Millennials & Gen Z’s 20 LEAST Favorite Places to Buy Clothing

Millennial research, Millennial insight, Millennial marketing, Gen Z research, Gen Z marketing, Gen Z insight, youth research, youth marketing

We asked 1000 13-34-year-olds to tell us their least favorite place to shop for clothes…

Ypulse’s predictions for 2017 included our forecast that the struggling retail landscape will continue to adjust to online competition by shifting to select experiences—a major change from opening as many, and as giant stores as possible to instead creating fewer locations that offer more than just racks of clothes. Experiencification is a big part of this trend, as retailers strive to create brick-and-mortar locations that have the ability to spark buzz and give young consumers a reason to step out from behind their computer screens—Instagrammable design, style consultants, hands-on product exploration, and in-store dining are all examples of this. But these blinged-out stores and immersions are still more retail future than retail present, and most brands need to attract young shoppers with the basics: product, ambiance, aesthetics, staff, etc. Unfortunately, as we found out when we asked about their least favorite place to buy clothing, this is where many are missing the mark.

To find out what stores are failing to deliver the retail experiences that Millennials and Gen Z want, we asked 1000 13-34-year-olds, “What is your least favorite place to shop for clothing?”* Here are the 20 brands that were mentioned the most:

*These were open-end response questions to allow us to capture the full range of clothing brands that 13-34-year-olds consider their least favorites. As with any qualitative question, the responses include those that are top of mind and those that are least favored. The lists are ordered according to number of responses received, and alphabetically when ties occurred. 

What’s Their LEAST Favorite Place to Shop for Clothing?

13-34-year-olds

  1. Walmart (#7 on favorite…
 
 

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The Newsfeed

“[Anna Victoria is] a good role model to women and is changing the way the world looks at fitness and body image.”—Female, 21, CA

Abercrombie & Fitch is going gender-neutral for their new kids’ clothing line. The “Everybody Collection” features “tops, bottoms, and accessories” for five-14-year-old boys and girls. A&F’s Brand President explained their decision to appeal to The Genreless Generation: "Parents and their kids don’t want to be confined to specific colors and styles, depending on whether shopping for a boy or a girl.'' The line of 25 new styles will be rolling out online and to 70 stores, starting this month. (Today)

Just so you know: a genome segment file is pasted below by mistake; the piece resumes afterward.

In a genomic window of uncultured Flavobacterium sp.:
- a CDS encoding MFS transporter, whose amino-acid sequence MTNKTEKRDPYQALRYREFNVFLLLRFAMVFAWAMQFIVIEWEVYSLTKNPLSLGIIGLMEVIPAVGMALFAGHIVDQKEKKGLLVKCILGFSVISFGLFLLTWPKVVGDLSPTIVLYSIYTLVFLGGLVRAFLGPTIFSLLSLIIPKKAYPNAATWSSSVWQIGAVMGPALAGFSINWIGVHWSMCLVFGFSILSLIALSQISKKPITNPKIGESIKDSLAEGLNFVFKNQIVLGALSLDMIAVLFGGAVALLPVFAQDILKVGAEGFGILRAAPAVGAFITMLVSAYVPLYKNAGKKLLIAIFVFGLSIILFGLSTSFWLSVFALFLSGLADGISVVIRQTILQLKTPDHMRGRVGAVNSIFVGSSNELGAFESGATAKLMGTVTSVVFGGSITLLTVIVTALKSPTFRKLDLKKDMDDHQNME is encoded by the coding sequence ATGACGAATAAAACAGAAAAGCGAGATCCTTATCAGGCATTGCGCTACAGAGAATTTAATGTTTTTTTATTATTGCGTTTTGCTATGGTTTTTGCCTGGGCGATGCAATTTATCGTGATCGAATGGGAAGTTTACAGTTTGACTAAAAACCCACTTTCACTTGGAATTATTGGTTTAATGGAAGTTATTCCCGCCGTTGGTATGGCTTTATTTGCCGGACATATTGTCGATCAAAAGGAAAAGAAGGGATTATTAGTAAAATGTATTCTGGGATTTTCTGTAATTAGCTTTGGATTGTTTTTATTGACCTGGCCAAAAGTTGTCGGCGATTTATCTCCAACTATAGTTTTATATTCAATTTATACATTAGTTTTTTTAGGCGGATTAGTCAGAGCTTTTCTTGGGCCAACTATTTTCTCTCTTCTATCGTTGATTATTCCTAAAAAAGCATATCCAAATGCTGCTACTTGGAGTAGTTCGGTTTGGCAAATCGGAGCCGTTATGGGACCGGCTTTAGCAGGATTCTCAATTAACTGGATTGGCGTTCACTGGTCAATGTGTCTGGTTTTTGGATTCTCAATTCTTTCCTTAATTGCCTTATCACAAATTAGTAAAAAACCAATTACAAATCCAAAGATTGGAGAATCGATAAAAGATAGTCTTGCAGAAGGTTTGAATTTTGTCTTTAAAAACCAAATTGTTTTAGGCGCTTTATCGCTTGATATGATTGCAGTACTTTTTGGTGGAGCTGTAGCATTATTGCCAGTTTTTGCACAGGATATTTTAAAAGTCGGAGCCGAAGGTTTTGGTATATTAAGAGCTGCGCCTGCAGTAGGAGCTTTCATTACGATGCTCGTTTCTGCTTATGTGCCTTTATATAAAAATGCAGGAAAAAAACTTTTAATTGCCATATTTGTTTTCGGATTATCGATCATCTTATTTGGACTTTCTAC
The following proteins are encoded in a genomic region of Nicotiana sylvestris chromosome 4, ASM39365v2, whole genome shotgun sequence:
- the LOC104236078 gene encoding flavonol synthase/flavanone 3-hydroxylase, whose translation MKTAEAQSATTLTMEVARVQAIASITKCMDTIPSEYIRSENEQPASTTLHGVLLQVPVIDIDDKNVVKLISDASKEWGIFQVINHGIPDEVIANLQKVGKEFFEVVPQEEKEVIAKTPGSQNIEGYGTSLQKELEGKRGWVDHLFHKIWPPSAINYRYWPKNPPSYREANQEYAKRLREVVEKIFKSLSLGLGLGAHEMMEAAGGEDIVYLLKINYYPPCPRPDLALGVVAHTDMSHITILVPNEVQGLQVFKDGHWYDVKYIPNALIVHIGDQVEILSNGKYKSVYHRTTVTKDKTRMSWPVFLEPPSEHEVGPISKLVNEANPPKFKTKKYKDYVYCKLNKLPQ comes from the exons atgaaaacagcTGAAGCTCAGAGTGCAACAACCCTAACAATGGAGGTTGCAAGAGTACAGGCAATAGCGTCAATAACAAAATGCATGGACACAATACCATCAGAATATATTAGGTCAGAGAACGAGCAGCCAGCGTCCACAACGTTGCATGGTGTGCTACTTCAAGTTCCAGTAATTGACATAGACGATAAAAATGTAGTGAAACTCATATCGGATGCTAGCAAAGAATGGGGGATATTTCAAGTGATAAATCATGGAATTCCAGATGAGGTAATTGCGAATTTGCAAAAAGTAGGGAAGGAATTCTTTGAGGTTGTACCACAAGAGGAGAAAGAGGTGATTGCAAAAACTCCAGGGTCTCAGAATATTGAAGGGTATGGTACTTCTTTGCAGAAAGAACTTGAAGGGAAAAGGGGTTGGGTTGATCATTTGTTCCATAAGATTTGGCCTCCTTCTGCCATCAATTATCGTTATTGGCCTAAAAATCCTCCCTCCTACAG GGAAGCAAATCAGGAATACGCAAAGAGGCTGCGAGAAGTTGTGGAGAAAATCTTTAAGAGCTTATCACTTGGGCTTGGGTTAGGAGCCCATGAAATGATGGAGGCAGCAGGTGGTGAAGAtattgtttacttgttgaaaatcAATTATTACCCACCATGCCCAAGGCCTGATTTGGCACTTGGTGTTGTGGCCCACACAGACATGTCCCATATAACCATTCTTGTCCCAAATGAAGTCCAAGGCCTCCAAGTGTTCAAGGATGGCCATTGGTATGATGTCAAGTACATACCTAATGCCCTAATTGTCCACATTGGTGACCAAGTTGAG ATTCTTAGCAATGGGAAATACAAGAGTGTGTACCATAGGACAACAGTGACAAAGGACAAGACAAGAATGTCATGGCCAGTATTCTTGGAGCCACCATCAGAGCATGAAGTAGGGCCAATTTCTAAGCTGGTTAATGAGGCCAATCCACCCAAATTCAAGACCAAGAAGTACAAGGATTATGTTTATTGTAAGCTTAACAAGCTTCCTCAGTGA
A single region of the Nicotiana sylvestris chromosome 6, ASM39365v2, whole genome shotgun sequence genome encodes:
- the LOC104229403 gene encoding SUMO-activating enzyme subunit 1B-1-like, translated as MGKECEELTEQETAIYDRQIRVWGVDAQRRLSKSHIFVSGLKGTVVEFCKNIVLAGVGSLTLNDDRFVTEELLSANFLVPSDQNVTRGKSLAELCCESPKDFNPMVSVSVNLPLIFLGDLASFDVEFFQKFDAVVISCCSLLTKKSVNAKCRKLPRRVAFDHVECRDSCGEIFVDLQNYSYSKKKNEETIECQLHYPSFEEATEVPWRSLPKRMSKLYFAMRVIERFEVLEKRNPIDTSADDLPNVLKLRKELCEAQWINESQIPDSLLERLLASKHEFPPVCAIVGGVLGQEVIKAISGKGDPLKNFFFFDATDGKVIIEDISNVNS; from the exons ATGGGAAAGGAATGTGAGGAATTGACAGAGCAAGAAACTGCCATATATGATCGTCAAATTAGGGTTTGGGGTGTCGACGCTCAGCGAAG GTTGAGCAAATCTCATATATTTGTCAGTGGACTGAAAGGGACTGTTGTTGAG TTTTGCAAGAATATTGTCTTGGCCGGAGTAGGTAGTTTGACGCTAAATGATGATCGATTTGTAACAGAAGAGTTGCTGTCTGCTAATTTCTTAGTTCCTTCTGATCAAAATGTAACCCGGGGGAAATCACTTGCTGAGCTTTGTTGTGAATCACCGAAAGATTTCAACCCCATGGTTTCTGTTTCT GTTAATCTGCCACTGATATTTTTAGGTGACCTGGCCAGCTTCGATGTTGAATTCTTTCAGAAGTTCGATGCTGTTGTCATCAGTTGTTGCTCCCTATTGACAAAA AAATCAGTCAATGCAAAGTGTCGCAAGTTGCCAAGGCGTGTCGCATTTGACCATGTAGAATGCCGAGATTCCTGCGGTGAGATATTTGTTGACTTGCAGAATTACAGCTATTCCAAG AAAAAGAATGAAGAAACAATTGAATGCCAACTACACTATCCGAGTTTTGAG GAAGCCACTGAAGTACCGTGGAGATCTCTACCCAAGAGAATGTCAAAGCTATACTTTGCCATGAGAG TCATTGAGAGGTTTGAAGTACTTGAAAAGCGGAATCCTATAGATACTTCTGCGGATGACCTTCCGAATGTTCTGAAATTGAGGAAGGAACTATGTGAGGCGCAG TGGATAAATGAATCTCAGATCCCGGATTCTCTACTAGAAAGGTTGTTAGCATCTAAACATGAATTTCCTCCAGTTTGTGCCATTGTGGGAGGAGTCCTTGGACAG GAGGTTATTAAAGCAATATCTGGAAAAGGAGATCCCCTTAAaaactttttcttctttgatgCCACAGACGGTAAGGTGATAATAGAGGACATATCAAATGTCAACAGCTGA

Millennials & Gen Z already think the Nintendo Switch is cool, and now the brand is giving them more ways to use it. They’re introducing Nintendo Labo, “cardboard-based, interactive DIY experiences” for the Switch, tapping into the “toys-to-life” trend. The variety kit lets players construct five different “Toy-Con” experiences that include turning the Joy-Con controller into a motorbike handle complete with a throttle that can be twisted to accelerate, and creating a piano that senses which keys are pressed to produce the correct musical note. (Kidscreen)

YouTube is pulling Tide Pod Challenge videos from its platform. Teens started eating Tide pods when memes showcasing their Gusher-like colors went viral. The brand has since issued warnings not to eat the pods, and some stores have even begun locking up the product. YouTube has explained the decision to take down the popular pod-eating videos as a continuation of their policy to “prohibit content that’s intended to encourage dangerous activities that have an inherent risk of physical harm." Some are suggesting that pressure from parent company Procter & Gamble may have also been a factor. (Mashable)

The streaming wars are continuing, but audiences are turning to Netflix, Hulu, and Amazon Prime for very different kinds of content. Hub Entertainment Research found original content is winning users' time on Netflix, while over half watch Hulu for its syndicated collection, and movies are most popular on Amazon Prime. The study also found that most Americans overall spend their entertainment time watching TV (40%), but 18-24-year-olds are most likely to engage with gaming and online video, like YouTube. (Quartz)

Outdoor Voices embraced Millennials’ minimal moment to break onto the athleisure scene. The brandless brand goes for a minimalist aesthetic with pops of color, and sees itself as an anti-Nike of sorts. The founder explains that they’re “a recreational Nike” because “With Nike and so many other brands, it’s really about being an expert, being the best. With OV, it’s about how you stay healthy—and happy.” Whatever they’re doing, it’s working: the company has grown rapidly since it was founded in 2013, climbing a startling 800% in 2016 alone. (Vogue)

“I saw some heartbreaking stories in the internet, and decided to look up some international charities and donate to them.”—Male, 20, WA

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